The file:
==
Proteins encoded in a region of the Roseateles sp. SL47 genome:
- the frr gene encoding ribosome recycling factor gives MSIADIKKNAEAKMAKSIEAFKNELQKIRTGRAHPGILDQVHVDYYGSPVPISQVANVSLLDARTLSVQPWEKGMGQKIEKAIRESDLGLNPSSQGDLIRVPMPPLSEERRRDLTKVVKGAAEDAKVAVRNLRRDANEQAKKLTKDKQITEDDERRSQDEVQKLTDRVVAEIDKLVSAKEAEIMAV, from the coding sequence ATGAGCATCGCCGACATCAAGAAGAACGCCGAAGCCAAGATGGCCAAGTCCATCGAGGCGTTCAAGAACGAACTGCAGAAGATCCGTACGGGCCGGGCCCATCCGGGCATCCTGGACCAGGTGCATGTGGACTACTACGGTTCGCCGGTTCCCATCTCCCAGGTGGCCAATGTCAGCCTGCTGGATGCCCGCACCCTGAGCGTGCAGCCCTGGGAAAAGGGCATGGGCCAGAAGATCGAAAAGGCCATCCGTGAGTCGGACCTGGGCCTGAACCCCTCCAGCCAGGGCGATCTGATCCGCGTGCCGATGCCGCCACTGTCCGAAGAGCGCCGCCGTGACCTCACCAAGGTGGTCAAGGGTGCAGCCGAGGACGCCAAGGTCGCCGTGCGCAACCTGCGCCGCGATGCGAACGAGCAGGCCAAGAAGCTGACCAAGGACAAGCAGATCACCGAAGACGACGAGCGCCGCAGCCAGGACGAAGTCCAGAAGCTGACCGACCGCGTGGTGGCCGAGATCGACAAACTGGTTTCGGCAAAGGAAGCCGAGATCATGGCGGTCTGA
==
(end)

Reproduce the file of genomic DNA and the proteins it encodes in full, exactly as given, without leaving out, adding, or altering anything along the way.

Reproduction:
Proteins encoded in a region of the Roseateles sp. SL47 genome:
- the frr gene encoding ribosome recycling factor gives MSIADIKKNAEAKMAKSIEAFKNELQKIRTGRAHPGILDQVHVDYYGSPVPISQVANVSLLDARTLSVQPWEKGMGQKIEKAIRESDLGLNPSSQGDLIRVPMPPLSEERRRDLTKVVKGAAEDAKVAVRNLRRDANEQAKKLTKDKQITEDDERRSQDEVQKLTDRVVAEIDKLVSAKEAEIMAV, from the coding sequence ATGAGCATCGCCGACATCAAGAAGAACGCCGAAGCCAAGATGGCCAAGTCCATCGAGGCGTTCAAGAACGAACTGCAGAAGATCCGTACGGGCCGGGCCCATCCGGGCATCCTGGACCAGGTGCATGTGGACTACTACGGTTCGCCGGTTCCCATCTCCCAGGTGGCCAATGTCAGCCTGCTGGATGCCCGCACCCTGAGCGTGCAGCCCTGGGAAAAGGGCATGGGCCAGAAGATCGAAAAGGCCATCCGTGAGTCGGACCTGGGCCTGAACCCCTCCAGCCAGGGCGATCTGATCCGCGTGCCGATGCCGCCACTGTCCGAAGAGCGCCGCCGTGACCTCACCAAGGTGGTCAAGGGTGCAGCCGAGGACGCCAAGGTCGCCGTGCGCAACCTGCGCCGCGATGCGAACGAGCAGGCCAAGAAGCTGACCAAGGACAAGCAGATCACCGAAGACGACGAGCGCCGCAGCCAGGACGAAGTCCAGAAGCTGACCGACCGCGTGGTGGCCGAGATCGACAAACTGGTTTCGGCAAAGGAAGCCGAGATCATGGCGGTCTGA